Robert L. Greenman1, Howard A. Smithline2
1Radiology, Harvard University Medical School and Beth Israel Deaconess Medical Center, Boston, MA, USA; 2Emergency Medicine, Tufts University School of Medicine and Baystate Medical Center, Springfield, MA, USA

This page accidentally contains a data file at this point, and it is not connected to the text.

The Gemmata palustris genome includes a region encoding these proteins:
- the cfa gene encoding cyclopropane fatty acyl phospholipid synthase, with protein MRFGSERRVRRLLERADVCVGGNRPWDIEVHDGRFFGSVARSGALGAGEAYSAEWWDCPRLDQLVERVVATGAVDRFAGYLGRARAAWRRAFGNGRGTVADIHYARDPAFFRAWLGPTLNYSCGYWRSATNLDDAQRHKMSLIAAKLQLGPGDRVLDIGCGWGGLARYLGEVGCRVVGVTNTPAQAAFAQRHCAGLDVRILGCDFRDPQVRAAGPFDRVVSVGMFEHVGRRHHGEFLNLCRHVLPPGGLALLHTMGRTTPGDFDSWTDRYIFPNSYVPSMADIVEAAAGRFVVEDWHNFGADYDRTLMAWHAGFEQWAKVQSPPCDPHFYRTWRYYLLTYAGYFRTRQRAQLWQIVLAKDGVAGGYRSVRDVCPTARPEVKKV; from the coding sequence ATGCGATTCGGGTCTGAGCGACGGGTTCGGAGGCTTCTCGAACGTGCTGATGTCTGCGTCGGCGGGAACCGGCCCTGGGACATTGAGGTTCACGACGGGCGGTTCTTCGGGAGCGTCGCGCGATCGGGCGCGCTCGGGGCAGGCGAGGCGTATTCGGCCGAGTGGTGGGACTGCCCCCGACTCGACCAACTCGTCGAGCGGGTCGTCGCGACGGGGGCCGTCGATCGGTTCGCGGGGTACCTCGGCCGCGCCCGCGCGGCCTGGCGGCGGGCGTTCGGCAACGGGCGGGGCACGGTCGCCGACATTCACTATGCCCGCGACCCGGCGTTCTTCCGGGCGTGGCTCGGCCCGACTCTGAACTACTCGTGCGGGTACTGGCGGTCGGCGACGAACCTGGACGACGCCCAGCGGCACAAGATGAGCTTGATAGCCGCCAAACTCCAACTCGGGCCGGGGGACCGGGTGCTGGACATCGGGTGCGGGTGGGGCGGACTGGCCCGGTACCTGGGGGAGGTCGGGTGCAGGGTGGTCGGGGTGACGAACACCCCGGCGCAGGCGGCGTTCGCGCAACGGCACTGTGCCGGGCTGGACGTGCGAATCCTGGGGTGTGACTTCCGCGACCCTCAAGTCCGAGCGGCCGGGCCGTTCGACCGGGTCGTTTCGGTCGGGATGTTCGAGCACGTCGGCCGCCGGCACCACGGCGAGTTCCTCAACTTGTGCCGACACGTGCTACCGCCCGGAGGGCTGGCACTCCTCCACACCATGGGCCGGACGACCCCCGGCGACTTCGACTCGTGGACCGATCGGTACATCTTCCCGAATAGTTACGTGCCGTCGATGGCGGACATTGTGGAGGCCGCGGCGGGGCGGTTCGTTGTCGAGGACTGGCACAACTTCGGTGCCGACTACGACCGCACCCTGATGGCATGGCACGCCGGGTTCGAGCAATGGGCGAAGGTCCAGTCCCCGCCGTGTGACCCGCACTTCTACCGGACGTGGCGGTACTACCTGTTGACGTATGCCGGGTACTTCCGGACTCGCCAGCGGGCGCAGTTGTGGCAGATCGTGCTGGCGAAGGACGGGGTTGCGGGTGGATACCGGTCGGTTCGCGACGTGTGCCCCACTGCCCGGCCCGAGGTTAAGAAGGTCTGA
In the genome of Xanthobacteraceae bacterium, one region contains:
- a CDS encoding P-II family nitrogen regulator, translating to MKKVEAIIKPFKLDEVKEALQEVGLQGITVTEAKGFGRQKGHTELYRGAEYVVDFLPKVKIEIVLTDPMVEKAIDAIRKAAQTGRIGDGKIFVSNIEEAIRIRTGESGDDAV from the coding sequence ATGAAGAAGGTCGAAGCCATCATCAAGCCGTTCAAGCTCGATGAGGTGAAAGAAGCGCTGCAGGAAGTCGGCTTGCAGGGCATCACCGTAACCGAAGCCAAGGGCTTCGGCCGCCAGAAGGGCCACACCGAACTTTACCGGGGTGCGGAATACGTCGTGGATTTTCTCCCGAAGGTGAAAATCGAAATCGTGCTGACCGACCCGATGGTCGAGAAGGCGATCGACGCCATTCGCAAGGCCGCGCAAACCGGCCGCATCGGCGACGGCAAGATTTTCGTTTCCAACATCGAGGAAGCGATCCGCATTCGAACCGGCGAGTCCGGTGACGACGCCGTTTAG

The phosphocreatine (PCr) recovery rate in muscle following exercise can be used as a measure of mitochondrial function. Dynamic phosphorus-31 (31P) magnetic resonance spectroscopy (MRS) can measure PCr recovery in exercise physiology and in disease states. Currently, Dynamic 31P MRS is performed using only surface coil localization. A method that can acquire PCr recovery information uniformly from a cross section of a human limb may be provide insights into the mitochondrial function of different muscles within the region simultaneously. We have measured spatially localized PCr recovery in a human limb using the Rapid Acquisition with Relaxation Enhancement (RARE) sequence.